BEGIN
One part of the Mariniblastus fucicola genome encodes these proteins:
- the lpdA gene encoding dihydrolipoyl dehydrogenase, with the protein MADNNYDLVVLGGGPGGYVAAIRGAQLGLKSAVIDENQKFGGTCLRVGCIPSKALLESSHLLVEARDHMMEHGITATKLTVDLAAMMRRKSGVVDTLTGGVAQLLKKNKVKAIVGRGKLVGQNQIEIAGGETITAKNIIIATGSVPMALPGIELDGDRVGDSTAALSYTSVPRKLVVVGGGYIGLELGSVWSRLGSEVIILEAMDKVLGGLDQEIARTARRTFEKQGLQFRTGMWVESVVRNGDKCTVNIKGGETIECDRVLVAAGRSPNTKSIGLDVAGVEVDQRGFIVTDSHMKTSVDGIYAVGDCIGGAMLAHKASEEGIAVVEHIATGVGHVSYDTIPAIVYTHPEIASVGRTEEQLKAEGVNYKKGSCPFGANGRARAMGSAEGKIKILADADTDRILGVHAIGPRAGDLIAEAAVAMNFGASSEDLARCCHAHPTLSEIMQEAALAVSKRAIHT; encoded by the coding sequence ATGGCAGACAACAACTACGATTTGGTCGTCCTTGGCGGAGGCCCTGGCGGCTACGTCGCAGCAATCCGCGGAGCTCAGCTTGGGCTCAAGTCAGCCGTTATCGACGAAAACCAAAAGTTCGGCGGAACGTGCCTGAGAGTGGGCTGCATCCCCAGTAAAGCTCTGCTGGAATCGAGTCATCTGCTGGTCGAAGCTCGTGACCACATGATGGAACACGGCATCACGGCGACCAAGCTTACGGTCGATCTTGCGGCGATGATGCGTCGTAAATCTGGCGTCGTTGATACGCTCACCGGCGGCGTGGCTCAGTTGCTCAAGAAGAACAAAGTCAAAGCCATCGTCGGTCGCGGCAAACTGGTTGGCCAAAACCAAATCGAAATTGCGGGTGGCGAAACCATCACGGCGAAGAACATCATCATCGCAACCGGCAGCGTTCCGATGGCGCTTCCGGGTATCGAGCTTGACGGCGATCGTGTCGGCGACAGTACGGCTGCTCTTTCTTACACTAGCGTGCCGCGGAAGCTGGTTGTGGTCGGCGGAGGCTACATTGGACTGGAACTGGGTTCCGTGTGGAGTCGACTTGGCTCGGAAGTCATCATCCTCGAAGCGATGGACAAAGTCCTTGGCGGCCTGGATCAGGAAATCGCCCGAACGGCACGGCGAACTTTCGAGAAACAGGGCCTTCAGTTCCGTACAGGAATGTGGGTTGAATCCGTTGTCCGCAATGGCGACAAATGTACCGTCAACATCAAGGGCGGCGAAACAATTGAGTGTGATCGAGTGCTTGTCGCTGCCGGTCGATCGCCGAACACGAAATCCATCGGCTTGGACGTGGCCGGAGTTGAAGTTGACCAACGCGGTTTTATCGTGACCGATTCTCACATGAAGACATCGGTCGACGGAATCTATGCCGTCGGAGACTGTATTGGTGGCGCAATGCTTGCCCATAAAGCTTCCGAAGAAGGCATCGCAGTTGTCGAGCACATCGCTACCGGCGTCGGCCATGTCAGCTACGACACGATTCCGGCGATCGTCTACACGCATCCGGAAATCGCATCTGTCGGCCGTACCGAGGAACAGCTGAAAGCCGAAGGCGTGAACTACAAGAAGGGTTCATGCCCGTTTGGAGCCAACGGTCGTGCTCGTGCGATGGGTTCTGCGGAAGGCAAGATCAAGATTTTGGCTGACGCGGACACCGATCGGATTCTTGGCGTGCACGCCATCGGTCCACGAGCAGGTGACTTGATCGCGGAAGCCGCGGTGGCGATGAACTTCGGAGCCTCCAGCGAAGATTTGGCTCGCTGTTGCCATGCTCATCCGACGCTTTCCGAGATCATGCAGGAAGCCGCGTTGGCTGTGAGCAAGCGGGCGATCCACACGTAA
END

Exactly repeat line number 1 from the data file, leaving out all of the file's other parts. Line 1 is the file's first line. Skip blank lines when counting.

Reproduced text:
One part of the Mariniblastus fucicola genome encodes these proteins: